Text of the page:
Quantcast

Old time jags, worms, etc

Help Support Muzzle Loading Forum:

Marc Adamchek

54 Cal.
Joined
May 17, 2005
Messages
1,650
Reaction score
9
I feel a little silly carrying shiny brass jags and other ramrod (ok, wiping stick) tools in my shooting bag to help out with loading, cleaning, etc. Lately I've seen some really beautiful old greyish ones that look like they came straight out of the 18th century that would look great in a shooting bag to accompany a flintlock or two (or three or...)

Does anybody know what I am referring to here and if so, where I can purchase these items? They sure would go a long way to bringing my shooting bags back a long way, if you catch my drift.
 

Rifleman1776

Cannon
MLF Supporter
Joined
May 26, 2011
Messages
16,644
Reaction score
1,163
Location
Arkansas Ozarks
Just use yer brass and/or wipe with dirty patches until it takes on that ole timey looking dirtiness. No need to replace other than personal want.
 

Pukka Bundook

45 Cal.
Joined
Jun 28, 2007
Messages
907
Reaction score
449
Location
Alberta Canada.
You can make them yourself, if your brass ones are a bit new-style looking.

These are homemade and turned in an electric drill, no need for fancy equipment.
Rifles homemade too, but that doesn't count!
DSCN2428.JPG
 

Zonie

Moderator
Staff member
Moderator
MLF Supporter
Joined
Oct 4, 2003
Messages
32,239
Reaction score
5,757
Location
Phoenix, AZ
I feel a little silly carrying shiny brass jags and other ramrod (ok, wiping stick) tools in my shooting bag to help out with loading, cleaning, etc. Lately I've seen some really beautiful old greyish ones that look like they came straight out of the 18th century that would look great in a shooting bag to accompany a flintlock or two (or three or...)

Does anybody know what I am referring to here and if so, where I can purchase these items? They sure would go a long way to bringing my shooting bags back a long way, if you catch my drift.
I have a jag that looks rather gray colored. I don't use it though.

My reason for not using it is, it is made out of aluminum. The aluminum threads are very weak and likely to fail if I need to pull a stuck jag out of the barrel.

Although I'm not into period correct thinking, another reason not to use aluminum jags is, back "during the days" aluminum was more valuable than gold or platinum. In fact, outside a laboratory it was virtually not in existence.

Aluminum was so valuable that in the 1880's when they built the Washington Monument, they tipped its pointed spire with a piece of it.

IMO, a well used brass jag is stronger and more suitable for a muzzleloader. Brass was commonly available and almost all of the old muzzleloaders used it for one thing or another.
If you use a brass jag and don't clean it after you use it, it will develop a nice dark, "used" look that is hard to beat. :)
 

Stophel

75 Cal.
Joined
Jul 8, 2005
Messages
5,824
Reaction score
579
What are those weird duckbill and screw-head-looking things? Bore scrapers?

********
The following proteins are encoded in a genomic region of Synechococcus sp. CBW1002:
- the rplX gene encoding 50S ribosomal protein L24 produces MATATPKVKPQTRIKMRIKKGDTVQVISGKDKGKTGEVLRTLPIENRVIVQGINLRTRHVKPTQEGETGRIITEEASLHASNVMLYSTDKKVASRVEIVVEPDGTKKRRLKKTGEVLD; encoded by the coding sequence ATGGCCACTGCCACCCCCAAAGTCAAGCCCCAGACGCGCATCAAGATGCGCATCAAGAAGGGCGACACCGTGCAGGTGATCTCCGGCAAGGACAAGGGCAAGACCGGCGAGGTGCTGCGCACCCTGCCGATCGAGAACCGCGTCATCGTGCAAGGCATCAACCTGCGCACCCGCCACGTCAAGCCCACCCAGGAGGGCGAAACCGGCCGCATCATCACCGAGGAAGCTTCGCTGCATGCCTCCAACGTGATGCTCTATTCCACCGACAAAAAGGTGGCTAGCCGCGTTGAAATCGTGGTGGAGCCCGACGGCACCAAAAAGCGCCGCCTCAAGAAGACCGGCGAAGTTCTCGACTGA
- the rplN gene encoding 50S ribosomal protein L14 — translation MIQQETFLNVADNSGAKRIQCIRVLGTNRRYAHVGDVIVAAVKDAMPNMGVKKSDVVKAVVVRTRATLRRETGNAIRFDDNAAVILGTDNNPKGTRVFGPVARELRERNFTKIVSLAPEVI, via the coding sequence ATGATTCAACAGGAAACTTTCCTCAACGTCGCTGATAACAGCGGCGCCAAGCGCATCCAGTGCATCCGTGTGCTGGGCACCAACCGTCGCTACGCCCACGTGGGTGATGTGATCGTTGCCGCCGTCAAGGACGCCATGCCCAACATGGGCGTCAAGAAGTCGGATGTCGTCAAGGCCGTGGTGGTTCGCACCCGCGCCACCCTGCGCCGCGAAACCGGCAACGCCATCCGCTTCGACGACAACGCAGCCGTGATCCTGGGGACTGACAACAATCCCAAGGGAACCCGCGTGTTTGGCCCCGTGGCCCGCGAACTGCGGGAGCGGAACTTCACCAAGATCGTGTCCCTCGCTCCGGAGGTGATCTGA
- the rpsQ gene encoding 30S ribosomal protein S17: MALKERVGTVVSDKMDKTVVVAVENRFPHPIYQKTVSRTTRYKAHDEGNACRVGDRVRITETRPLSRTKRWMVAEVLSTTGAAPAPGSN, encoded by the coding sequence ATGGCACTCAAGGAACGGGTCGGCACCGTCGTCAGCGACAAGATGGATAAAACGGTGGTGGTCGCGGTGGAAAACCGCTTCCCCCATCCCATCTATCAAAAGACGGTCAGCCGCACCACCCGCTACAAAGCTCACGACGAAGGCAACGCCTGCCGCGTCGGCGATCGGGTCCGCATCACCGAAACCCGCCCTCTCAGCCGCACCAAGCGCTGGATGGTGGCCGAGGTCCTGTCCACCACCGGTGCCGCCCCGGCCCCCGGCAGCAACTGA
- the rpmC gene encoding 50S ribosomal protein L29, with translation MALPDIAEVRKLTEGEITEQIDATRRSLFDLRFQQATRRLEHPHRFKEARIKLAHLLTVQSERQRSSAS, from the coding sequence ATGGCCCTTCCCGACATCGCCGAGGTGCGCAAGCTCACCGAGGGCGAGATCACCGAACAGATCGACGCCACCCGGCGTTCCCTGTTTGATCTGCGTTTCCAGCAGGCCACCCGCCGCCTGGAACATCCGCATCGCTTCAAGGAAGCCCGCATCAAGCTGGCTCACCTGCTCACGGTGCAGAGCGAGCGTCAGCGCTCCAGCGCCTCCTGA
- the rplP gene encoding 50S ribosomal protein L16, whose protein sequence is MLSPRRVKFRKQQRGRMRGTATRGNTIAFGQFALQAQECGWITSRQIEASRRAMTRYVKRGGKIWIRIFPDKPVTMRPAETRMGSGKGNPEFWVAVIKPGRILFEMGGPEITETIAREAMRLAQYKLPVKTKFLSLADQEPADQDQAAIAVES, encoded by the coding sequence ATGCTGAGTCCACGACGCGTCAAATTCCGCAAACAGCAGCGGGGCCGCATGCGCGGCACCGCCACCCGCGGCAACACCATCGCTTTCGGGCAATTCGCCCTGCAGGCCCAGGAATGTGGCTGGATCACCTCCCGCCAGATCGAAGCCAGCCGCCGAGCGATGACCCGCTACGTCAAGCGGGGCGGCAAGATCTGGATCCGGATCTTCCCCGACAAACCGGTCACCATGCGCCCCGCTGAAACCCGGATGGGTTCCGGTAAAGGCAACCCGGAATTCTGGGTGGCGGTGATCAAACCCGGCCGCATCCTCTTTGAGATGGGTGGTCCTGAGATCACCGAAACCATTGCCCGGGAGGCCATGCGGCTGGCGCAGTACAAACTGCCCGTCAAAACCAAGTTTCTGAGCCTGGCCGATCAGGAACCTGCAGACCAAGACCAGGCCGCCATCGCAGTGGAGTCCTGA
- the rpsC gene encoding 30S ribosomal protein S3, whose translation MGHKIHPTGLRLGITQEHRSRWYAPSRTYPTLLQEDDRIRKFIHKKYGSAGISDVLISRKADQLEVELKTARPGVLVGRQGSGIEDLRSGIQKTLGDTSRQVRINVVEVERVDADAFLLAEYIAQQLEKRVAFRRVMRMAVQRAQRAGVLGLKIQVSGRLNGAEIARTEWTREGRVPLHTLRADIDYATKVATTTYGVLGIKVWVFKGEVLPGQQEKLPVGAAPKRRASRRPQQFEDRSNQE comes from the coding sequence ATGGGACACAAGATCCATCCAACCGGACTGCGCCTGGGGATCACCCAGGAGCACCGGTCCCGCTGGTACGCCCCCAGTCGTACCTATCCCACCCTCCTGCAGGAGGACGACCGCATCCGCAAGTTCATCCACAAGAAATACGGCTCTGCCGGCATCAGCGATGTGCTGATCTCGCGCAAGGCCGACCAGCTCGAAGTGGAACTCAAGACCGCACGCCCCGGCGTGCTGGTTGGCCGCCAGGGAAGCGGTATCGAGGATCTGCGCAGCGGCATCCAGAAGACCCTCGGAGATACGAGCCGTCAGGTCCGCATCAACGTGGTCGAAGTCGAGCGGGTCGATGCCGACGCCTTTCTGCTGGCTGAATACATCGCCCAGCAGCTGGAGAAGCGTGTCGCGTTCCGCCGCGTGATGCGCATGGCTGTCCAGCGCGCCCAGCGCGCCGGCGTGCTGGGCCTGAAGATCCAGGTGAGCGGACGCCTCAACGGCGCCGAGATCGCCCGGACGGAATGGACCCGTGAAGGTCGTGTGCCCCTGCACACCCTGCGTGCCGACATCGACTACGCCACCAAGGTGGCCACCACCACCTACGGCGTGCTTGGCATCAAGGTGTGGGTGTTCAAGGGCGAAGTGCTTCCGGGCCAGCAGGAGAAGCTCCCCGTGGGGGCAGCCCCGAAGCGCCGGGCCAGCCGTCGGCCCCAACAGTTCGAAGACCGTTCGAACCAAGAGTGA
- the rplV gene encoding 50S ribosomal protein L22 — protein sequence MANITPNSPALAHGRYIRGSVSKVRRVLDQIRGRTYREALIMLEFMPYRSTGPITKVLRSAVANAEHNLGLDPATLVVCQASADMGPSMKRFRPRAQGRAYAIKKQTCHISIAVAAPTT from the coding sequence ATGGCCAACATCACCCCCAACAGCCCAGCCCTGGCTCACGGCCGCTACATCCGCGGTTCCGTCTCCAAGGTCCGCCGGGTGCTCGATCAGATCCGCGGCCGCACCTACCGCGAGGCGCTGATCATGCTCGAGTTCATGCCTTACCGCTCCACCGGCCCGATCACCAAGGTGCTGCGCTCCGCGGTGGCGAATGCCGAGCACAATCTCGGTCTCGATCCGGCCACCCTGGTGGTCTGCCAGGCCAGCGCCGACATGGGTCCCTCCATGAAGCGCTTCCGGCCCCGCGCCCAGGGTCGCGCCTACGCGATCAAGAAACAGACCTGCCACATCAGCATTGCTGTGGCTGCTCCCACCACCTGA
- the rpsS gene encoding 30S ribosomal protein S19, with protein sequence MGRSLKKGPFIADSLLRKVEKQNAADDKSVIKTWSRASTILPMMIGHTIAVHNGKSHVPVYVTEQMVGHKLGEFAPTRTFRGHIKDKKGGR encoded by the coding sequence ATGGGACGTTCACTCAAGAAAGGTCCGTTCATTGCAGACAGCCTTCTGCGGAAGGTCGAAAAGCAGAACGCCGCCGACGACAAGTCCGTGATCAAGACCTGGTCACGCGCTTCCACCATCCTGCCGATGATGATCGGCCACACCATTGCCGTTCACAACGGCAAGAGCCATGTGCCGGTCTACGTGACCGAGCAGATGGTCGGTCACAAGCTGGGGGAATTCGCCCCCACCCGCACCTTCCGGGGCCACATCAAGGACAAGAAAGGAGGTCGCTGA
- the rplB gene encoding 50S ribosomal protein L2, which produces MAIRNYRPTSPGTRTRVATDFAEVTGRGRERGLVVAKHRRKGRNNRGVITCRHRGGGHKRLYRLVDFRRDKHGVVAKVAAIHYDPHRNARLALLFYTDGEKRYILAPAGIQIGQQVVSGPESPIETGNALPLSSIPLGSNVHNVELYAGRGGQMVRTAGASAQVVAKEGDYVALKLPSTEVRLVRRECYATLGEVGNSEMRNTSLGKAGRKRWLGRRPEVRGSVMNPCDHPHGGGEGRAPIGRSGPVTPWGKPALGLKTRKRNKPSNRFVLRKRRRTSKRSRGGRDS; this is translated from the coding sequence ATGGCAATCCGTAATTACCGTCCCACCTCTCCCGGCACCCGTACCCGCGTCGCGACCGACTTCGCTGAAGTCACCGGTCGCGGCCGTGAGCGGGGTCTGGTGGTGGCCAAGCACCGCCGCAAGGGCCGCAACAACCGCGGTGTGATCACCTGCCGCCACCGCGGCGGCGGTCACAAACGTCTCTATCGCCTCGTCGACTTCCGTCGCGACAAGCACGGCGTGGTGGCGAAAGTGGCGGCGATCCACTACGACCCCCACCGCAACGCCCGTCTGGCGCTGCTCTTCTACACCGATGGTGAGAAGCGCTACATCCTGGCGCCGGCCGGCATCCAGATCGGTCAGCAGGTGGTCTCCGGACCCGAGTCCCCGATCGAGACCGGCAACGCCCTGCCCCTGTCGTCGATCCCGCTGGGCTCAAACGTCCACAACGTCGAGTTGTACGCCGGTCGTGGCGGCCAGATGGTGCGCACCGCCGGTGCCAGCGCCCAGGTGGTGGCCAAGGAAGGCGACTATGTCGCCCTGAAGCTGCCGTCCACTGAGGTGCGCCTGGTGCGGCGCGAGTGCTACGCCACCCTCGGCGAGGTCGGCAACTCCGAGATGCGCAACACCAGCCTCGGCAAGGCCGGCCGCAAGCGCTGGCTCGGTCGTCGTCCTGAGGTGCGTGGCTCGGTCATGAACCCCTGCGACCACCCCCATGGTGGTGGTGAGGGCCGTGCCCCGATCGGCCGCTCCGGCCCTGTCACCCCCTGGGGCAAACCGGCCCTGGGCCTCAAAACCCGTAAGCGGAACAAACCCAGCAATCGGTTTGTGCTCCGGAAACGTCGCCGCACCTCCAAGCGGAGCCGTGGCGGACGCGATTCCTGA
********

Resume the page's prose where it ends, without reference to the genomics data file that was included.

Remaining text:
rich pierce

70 Cal.
Joined
Nov 27, 2004
Messages
5,107
Reaction score
1,027
Location
St. Louis, Mo
I think the duckbill ones must be for a smoothbore. Maybe to loosen fierce fouling? The breech scrapers are pretty cool. I like the ones with button ends. Probably work just like modern jags.
 

Marc Adamchek

54 Cal.
Joined
May 17, 2005
Messages
1,650
Reaction score
9
I have a jag that looks rather gray colored. I don't use it though.

My reason for not using it is, it is made out of aluminum. The aluminum threads are very weak and likely to fail if I need to pull a stuck jag out of the barrel.

Although I'm not into period correct thinking, another reason not to use aluminum jags is, back "during the days" aluminum was more valuable than gold or platinum. In fact, outside a laboratory it was virtually not in existence.

Aluminum was so valuable that in the 1880's when they built the Washington Monument, they tipped its pointed spire with a piece of it.

IMO, a well used brass jag is stronger and more suitable for a muzzleloader. Brass was commonly available and almost all of the old muzzleloaders used it for one thing or another.
If you use a brass jag and don't clean it after you use it, it will develop a nice dark, "used" look that is hard to beat. :)
Well, ok, but I've been using most of these for close to 15 years or more and they still look pretty "brassy" to me! I mean, I NEVER clean the brass on any of my guns, and some of it turns a real nice reddish brown, other just nice and dull. Just not the same with the little doo-hickeys for some reason......
 

Smokey Plainsman

50 Cal.
MLF Supporter
Joined
Jul 26, 2014
Messages
2,809
Reaction score
1,343
Here is my shooting bag contents:
In the lower left, you can see a ball screw and tow worm. Tow is the fluffy tan material, it is just course fiber byproducts of flax (or hemp), and is a traditional gun cleaning material. You pull off a wad of tow and wrap it around the worm and use that to scrub the bore. The ramrod on my rifle has a tapered tip to accept the worm and ball screw. This is an authentic and period correct setup. I normally use a range rod and modern brass jags when at the range, but like to go fully traditional for hunting and field shooting out of the bag.
 

jbwilliams3

45 Cal.
Joined
Dec 23, 2006
Messages
663
Reaction score
101
Lots of craftsman out there make traditional iron worms/pullers, etc. Larry Callahan is one of the few whom you can buy from easily right off his website. He makes the best bag moulds out there too, by the way. The balls that come from those moulds are as precise as they can be, whilst the mould fits right in with a living history set up.

Anyhow, kudos to you for recognizing that. For all of the modern stuff that creeps into traditional muzzleloading, it’s nice to keep things operating as they once were, including two worms! I still use modern jags for full cleaning, but in the field, it’s nice to use a tow worm.
 
Top